08. December 2013 · Comments Off · Categories: PhD

I’m about two weeks away from heading back to Florida for winter break. My break is going to be just about as busy as my fall semester has been, but this is how I live now. I tend to get very overwhelmed when my busy schedule reaches a new peak, but after a while, I adjust and can function pretty normally. I usually have the opinion that I’m working to my maximum capacity until more things are added to my plate. When I meet those new demands, I have a new definition of working to my maximum. I suppose this means there is no maximum, and we just adjust to what we’re given.

This vicious cycle has been occurring since I started my first year at NECO, forcing me to be a productive student and a decently valuable contributor to my clinic sites (thank you, NECO, I would not have the energy if you weren’t forcing me). Continuing my tradition, I am going to bring my winter break of 14 days to a new level of “packed.” I will be visiting family in three different parts of the sunshine state and taking a three day road trip to north Georgia so I can see a dear friend get married in a wooded wonderland. It will be an exhausting trip as usual, but worth it to see my parents, sister, my mother’s extensive family, father’s family down from Oregon, and to see my best friend from 6th grade get married.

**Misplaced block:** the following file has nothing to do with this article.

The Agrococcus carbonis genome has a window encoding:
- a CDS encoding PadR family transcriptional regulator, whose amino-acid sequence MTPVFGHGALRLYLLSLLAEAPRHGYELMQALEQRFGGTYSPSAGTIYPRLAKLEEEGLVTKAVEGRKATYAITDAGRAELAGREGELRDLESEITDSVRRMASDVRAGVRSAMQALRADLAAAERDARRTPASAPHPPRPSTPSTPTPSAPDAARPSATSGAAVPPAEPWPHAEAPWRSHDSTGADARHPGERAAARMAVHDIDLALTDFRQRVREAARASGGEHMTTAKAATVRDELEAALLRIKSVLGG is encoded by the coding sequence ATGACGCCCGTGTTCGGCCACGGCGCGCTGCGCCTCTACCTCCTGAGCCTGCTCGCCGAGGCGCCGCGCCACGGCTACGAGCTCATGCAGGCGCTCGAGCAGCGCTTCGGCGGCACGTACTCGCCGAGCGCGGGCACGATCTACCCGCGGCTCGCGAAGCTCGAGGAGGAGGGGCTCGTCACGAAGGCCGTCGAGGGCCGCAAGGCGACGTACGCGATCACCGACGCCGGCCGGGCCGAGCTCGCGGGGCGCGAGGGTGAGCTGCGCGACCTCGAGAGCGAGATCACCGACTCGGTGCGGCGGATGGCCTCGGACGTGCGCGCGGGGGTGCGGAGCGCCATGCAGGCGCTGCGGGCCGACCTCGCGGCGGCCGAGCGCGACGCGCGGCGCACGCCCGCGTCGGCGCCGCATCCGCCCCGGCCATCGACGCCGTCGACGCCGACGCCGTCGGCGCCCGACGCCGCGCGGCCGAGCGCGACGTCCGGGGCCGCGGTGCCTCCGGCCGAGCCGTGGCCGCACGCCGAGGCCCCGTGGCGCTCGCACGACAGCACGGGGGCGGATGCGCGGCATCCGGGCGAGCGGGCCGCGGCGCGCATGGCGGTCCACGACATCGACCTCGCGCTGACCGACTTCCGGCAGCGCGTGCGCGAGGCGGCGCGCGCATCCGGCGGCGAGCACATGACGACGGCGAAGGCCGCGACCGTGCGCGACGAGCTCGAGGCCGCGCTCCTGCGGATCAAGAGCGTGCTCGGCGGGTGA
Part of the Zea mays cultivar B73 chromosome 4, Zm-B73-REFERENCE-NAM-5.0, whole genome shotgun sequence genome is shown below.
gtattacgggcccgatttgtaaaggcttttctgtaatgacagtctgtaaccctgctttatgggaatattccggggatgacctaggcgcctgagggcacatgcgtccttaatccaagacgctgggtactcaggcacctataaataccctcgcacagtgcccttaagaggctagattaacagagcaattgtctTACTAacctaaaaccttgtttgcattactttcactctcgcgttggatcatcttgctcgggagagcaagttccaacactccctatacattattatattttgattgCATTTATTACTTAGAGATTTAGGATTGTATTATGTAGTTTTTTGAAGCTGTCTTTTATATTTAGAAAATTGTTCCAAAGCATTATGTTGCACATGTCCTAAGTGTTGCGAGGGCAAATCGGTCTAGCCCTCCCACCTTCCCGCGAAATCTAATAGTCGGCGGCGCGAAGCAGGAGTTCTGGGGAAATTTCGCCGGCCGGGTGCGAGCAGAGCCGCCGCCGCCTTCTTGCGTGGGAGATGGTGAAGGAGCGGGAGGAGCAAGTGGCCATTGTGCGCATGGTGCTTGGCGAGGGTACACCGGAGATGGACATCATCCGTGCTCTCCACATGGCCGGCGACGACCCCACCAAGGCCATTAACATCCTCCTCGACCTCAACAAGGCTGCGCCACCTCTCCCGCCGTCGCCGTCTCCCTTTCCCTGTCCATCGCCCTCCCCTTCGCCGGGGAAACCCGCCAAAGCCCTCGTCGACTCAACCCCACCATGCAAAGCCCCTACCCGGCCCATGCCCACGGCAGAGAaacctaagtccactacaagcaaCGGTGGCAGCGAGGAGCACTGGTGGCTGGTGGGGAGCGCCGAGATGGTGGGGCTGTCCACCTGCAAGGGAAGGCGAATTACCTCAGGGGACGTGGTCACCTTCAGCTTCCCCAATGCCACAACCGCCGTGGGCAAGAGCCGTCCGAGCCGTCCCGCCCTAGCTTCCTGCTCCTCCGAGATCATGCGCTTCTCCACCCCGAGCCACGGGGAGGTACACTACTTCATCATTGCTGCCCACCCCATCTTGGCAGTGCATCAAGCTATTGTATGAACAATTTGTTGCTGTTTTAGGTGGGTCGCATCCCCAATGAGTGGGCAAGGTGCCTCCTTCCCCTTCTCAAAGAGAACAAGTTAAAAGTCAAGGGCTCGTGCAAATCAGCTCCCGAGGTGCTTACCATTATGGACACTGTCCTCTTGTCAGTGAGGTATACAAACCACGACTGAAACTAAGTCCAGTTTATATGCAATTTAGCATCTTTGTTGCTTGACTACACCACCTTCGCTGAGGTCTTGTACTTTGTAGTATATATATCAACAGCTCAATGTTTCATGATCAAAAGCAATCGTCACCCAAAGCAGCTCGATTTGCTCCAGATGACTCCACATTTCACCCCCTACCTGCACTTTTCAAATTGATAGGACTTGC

Then, when I return to Boston in January, it will be my last semester where I am enrolled in courses at NECO. After a handful of classes, one elective, two days of clinic per week, and taking Part I Boards in the spring, I’m off to Boston University. I will officially be enrolled as a fulltime PhD student. I’m excited to take the graduate courses in my department of Anatomy and Neurobiology. The courses are focused on critical thinking and analysis, answering “why” questions, and using other reasoning techniques. Evidence-based science is stringent, but the most accurate way to answer our questions. Research has zero tolerance for assumptions or loopholes, to the best of human ability. Of course mistakes are made and retractions are needed sometimes, but science is the best method we have to try to improve the human quality of life.

But before I get to 2014, these next couple weeks are about studying, getting through final exams, completing my last clinic days at my current sites, and packing to go home!

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